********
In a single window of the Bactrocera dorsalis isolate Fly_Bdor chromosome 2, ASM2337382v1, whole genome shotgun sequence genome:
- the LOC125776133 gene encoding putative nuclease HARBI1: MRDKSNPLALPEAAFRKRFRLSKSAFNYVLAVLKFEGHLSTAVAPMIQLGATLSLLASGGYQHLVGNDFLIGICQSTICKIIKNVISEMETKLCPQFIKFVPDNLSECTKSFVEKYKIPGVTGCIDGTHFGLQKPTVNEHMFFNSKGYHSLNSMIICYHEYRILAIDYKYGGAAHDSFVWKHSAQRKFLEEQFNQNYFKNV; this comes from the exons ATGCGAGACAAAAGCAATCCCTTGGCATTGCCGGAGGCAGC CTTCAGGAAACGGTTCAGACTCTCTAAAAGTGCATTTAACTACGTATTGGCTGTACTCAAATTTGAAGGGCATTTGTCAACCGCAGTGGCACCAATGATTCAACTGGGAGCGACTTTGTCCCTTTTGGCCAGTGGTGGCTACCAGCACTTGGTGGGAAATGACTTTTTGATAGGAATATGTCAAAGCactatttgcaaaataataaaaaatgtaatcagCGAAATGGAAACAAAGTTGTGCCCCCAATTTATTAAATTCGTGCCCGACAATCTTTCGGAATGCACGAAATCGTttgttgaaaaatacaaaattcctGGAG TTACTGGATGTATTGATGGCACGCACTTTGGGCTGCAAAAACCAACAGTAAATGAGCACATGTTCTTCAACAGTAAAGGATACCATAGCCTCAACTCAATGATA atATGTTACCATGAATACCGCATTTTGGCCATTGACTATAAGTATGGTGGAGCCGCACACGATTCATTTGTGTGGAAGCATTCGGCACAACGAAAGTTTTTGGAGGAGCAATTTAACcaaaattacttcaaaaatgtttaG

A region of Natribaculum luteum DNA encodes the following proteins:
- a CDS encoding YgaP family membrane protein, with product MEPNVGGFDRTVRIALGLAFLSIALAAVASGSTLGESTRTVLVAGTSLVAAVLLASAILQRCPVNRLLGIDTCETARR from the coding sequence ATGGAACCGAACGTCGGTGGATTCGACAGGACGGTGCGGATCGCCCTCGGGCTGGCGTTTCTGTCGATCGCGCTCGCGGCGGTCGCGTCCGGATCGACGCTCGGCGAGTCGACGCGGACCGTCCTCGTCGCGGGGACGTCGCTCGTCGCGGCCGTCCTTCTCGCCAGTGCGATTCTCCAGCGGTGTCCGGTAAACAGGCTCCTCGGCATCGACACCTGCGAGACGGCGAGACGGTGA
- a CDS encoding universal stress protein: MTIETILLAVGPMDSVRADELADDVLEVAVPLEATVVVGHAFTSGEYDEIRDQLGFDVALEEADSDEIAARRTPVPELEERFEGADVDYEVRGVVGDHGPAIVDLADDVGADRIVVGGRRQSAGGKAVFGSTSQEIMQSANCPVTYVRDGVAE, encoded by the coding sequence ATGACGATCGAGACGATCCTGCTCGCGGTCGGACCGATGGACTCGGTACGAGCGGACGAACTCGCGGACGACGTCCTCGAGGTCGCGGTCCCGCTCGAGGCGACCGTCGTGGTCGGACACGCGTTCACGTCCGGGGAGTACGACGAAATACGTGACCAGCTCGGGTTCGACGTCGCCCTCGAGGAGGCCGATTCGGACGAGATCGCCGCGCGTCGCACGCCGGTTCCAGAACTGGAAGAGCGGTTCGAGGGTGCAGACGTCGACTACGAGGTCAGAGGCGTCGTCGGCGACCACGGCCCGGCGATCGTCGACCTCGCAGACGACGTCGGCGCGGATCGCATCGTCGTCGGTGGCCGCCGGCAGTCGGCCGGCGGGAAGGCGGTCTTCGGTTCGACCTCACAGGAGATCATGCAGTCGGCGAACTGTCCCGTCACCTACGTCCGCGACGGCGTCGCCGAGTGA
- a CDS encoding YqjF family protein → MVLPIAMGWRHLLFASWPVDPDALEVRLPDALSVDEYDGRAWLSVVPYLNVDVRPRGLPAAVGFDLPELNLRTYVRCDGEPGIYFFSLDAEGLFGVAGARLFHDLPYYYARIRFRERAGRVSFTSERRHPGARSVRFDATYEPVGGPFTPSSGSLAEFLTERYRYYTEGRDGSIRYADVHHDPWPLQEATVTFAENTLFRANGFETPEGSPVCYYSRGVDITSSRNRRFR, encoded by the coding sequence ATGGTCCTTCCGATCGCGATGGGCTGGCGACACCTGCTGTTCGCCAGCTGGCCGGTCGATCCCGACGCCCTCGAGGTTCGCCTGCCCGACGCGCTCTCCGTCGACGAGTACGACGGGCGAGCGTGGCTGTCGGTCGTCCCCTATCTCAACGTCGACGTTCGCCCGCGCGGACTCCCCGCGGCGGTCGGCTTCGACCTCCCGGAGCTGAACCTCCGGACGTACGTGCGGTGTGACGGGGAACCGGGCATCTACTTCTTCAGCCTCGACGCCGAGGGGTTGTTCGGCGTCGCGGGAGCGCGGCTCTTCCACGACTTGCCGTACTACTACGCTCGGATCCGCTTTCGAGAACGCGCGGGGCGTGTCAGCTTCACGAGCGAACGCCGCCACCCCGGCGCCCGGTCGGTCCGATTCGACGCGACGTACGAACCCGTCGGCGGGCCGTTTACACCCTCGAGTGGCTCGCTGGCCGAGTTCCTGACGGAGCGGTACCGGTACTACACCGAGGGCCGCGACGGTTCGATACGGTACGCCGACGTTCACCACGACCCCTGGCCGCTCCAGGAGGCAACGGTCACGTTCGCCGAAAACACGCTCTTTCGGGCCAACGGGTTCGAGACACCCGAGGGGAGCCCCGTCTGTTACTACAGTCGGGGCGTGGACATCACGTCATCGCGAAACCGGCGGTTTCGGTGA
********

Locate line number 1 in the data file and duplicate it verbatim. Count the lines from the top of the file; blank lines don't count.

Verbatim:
In a single window of the Bactrocera dorsalis isolate Fly_Bdor chromosome 2, ASM2337382v1, whole genome shotgun sequence genome: